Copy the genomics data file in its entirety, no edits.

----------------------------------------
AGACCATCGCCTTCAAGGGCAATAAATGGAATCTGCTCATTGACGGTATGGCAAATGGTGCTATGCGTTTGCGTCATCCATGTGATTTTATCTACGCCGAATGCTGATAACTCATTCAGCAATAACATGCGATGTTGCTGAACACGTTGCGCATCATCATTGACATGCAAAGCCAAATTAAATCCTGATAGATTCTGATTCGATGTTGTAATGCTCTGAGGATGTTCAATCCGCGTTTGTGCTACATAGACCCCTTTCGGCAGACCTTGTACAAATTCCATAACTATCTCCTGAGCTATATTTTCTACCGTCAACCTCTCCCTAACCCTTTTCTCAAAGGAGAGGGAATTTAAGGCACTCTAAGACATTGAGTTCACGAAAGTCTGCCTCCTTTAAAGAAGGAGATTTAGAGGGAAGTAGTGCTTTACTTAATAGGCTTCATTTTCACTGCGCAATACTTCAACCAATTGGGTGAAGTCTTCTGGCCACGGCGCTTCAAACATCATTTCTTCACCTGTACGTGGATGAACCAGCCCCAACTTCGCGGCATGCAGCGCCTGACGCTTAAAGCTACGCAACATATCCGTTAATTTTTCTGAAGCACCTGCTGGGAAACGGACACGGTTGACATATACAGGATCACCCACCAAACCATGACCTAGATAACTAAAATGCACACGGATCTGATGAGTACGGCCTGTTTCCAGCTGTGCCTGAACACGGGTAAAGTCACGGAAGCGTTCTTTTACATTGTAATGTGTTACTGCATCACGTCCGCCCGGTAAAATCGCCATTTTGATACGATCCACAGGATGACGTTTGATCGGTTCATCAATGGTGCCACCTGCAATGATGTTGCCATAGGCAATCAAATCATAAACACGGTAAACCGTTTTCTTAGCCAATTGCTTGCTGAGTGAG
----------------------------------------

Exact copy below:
AGACCATCGCCTTCAAGGGCAATAAATGGAATCTGCTCATTGACGGTATGGCAAATGGTGCTATGCGTTTGCGTCATCCATGTGATTTTATCTACGCCGAATGCTGATAACTCATTCAGCAATAACATGCGATGTTGCTGAACACGTTGCGCATCATCATTGACATGCAAAGCCAAATTAAATCCTGATAGATTCTGATTCGATGTTGTAATGCTCTGAGGATGTTCAATCCGCGTTTGTGCTACATAGACCCCTTTCGGCAGACCTTGTACAAATTCCATAACTATCTCCTGAGCTATATTTTCTACCGTCAACCTCTCCCTAACCCTTTTCTCAAAGGAGAGGGAATTTAAGGCACTCTAAGACATTGAGTTCACGAAAGTCTGCCTCCTTTAAAGAAGGAGATTTAGAGGGAAGTAGTGCTTTACTTAATAGGCTTCATTTTCACTGCGCAATACTTCAACCAATTGGGTGAAGTCTTCTGGCCACGGCGCTTCAAACATCATTTCTTCACCTGTACGTGGATGAACCAGCCCCAACTTCGCGGCATGCAGCGCCTGACGCTTAAAGCTACGCAACATATCCGTTAATTTTTCTGAAGCACCTGCTGGGAAACGGACACGGTTGACATATACAGGATCACCCACCAAACCATGACCTAGATAACTAAAATGCACACGGATCTGATGAGTACGGCCTGTTTCCAGCTGTGCCTGAACACGGGTAAAGTCACGGAAGCGTTCTTTTACATTGTAATGTGTTACTGCATCACGTCCGCCCGGTAAAATCGCCATTTTGATACGATCCACAGGATGACGTTTGATCGGTTCATCAATGGTGCCACCTGCAATGATGTTGCCATAGGCAATCAAATCATAAACACGGTAAACCGTTTTCTTAGCCAATTGCTTGCTGAGTGAG